WASHINGTON (CN) - The Food and Nutrition Service plans to require school districts participating in national school lunch or breakfast programs to expand their wellness programs.
The 2010 Healthy, Hunger-Free Kids Act expands on previous school lunch legislation that requires school districts to develop school wellness policies, with nutrition and physical activity goals, among other things.
The U.S. Department of Agriculture's Food and Nutrition Service (FNS) has proposed
creating a more detailed framework for the contents of school wellness policies, with long- and short-term goals, and measurable objectives with the specifics of who will do what, and when.
Examples of wellness goals schools can achieve would be provided through the USDA's "Smarter Lunchroom" resource
, which has information from a number of scholars on "evidence-based, simple, low-cost and no-cost changes" to school meals, according to FNS.
Those strategies "are shown to improve student participation in [school meal programs] while encouraging consumption of more whole grains, fruits, vegetables, and legumes, and decreasing plate waste," the agency wrote.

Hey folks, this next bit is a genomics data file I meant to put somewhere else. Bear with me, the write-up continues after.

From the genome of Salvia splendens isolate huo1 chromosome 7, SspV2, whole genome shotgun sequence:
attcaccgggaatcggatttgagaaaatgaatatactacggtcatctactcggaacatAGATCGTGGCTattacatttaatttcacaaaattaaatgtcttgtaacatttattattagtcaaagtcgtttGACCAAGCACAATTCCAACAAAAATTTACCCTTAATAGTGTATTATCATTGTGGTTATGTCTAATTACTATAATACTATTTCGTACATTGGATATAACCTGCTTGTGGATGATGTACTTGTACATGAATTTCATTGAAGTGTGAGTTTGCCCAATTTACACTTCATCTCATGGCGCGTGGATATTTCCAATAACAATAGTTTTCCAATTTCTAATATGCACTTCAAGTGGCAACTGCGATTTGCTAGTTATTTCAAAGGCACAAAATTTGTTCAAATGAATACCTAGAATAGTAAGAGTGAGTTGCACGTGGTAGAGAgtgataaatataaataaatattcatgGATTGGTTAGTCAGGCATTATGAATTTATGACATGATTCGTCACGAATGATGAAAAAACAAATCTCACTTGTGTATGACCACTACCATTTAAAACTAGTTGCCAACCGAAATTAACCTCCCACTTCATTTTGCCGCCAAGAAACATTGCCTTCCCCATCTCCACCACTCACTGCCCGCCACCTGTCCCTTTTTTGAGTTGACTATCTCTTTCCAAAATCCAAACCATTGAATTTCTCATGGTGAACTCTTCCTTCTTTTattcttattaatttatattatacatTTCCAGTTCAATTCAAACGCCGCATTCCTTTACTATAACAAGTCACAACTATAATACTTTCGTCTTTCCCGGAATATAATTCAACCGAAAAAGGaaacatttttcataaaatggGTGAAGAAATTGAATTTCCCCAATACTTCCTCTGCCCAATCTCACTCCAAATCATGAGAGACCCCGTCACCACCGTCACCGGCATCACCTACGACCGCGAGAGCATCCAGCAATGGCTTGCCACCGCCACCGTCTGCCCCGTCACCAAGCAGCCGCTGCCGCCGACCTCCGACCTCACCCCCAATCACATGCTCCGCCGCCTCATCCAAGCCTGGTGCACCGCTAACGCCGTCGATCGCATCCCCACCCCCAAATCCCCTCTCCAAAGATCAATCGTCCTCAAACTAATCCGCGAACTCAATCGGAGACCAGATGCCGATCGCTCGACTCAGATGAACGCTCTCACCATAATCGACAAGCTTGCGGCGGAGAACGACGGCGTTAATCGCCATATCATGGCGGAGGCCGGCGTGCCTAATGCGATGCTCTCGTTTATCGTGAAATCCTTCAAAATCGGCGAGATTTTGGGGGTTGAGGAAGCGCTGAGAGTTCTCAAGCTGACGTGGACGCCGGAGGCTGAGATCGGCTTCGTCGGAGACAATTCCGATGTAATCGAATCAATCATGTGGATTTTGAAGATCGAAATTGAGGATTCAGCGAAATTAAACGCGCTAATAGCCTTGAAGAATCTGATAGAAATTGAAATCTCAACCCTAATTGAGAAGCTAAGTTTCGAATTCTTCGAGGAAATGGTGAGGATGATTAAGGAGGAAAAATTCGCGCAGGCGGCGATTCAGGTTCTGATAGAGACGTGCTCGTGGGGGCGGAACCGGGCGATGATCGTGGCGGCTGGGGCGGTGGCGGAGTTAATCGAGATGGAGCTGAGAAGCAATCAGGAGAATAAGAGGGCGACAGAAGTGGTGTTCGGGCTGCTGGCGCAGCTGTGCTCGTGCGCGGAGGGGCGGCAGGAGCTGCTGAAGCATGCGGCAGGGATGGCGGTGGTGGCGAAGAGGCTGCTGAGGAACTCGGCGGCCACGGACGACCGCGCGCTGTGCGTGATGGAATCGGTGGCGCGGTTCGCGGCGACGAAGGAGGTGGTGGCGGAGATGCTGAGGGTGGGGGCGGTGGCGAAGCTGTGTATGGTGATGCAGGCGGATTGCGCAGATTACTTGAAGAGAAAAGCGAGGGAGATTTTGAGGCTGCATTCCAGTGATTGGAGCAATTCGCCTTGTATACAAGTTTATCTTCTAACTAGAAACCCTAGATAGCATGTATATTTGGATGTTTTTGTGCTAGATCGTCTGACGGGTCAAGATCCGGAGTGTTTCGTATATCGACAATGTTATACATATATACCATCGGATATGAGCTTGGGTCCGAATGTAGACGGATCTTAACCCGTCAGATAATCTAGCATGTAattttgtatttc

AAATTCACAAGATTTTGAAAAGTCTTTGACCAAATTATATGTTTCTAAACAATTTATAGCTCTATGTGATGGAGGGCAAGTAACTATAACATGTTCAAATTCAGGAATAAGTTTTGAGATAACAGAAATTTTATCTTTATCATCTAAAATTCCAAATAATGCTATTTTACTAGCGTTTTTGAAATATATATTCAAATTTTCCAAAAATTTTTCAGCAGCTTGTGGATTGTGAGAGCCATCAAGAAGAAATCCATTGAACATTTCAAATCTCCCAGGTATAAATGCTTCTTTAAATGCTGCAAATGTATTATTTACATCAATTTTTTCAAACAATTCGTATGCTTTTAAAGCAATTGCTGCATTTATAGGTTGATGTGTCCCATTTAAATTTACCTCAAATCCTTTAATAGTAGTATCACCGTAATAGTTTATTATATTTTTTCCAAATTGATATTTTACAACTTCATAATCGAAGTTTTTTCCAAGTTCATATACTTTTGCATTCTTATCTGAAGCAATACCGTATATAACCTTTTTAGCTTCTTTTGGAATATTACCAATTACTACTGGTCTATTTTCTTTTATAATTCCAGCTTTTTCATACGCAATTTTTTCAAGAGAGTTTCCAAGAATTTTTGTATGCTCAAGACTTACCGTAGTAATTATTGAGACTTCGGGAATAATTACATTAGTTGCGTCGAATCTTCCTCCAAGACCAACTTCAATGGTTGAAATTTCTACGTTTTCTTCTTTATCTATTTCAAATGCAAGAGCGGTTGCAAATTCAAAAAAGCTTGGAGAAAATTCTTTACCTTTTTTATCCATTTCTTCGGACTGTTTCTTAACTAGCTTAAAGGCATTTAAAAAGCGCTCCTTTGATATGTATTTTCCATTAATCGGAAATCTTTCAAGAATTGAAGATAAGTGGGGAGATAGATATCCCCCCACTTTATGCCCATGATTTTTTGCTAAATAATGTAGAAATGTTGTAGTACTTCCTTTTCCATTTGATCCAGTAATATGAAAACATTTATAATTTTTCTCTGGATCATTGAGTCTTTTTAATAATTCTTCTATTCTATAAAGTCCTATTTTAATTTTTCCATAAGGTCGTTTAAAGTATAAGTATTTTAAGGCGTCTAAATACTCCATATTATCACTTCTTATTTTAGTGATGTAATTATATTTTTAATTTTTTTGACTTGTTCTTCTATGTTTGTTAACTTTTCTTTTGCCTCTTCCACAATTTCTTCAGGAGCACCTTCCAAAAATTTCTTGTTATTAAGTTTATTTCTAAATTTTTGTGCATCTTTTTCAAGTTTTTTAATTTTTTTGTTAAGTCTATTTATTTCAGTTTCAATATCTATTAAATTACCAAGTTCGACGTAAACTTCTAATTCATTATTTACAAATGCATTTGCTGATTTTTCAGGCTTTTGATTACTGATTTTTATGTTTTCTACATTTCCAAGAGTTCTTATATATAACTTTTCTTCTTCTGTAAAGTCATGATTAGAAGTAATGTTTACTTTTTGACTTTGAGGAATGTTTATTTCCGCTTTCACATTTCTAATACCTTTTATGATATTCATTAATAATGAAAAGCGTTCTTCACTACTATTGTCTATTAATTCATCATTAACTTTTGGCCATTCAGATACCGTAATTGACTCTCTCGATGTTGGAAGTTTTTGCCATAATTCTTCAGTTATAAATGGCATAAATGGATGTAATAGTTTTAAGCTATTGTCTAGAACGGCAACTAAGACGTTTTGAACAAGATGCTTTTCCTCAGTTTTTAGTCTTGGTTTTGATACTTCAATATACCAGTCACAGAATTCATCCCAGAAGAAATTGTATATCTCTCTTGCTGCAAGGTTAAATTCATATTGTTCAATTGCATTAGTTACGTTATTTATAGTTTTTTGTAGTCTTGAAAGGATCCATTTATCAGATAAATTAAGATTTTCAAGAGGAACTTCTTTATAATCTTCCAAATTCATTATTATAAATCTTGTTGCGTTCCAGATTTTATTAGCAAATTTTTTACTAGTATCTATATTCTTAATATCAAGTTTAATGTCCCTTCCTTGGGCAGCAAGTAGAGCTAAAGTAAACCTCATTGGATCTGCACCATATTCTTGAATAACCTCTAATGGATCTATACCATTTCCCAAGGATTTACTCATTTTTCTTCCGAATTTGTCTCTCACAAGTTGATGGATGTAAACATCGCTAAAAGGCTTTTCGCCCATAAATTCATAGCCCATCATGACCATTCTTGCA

The agency suggested including nutrition education in health classes and integrating it into other subjects, incorporating movement into other subjects besides physical education, holding contests, surveys and food demonstrations, and putting up informational posters in common areas.
Marketing of foods and drinks that are "low in nutritional value and high in sugar and fat" in schools also is addressed in the proposal. Most schools do not ban companies from advertising unhealthy foods, and the agency seeks comment on the definition of "food marketing" within schools.
"Research has found that the financial impact on schools of prohibiting food marketing in schools would not likely be significant," the agency wrote, noting a study finding of corporate marketing revenues amounting to "0.01% of the schools' yearly operating budgets."
Moving forward, the agency seeks comments from stakeholders about the "current food and beverage marketing environment in schools," such as the kinds of foods being advertised to students and the impacts they have on students' food choices, health and academic performance.
School districts would be required to keep written records showing they are compliant with their school wellness policy obligations, under the new rules.
Comments on the proposal are due by April 28.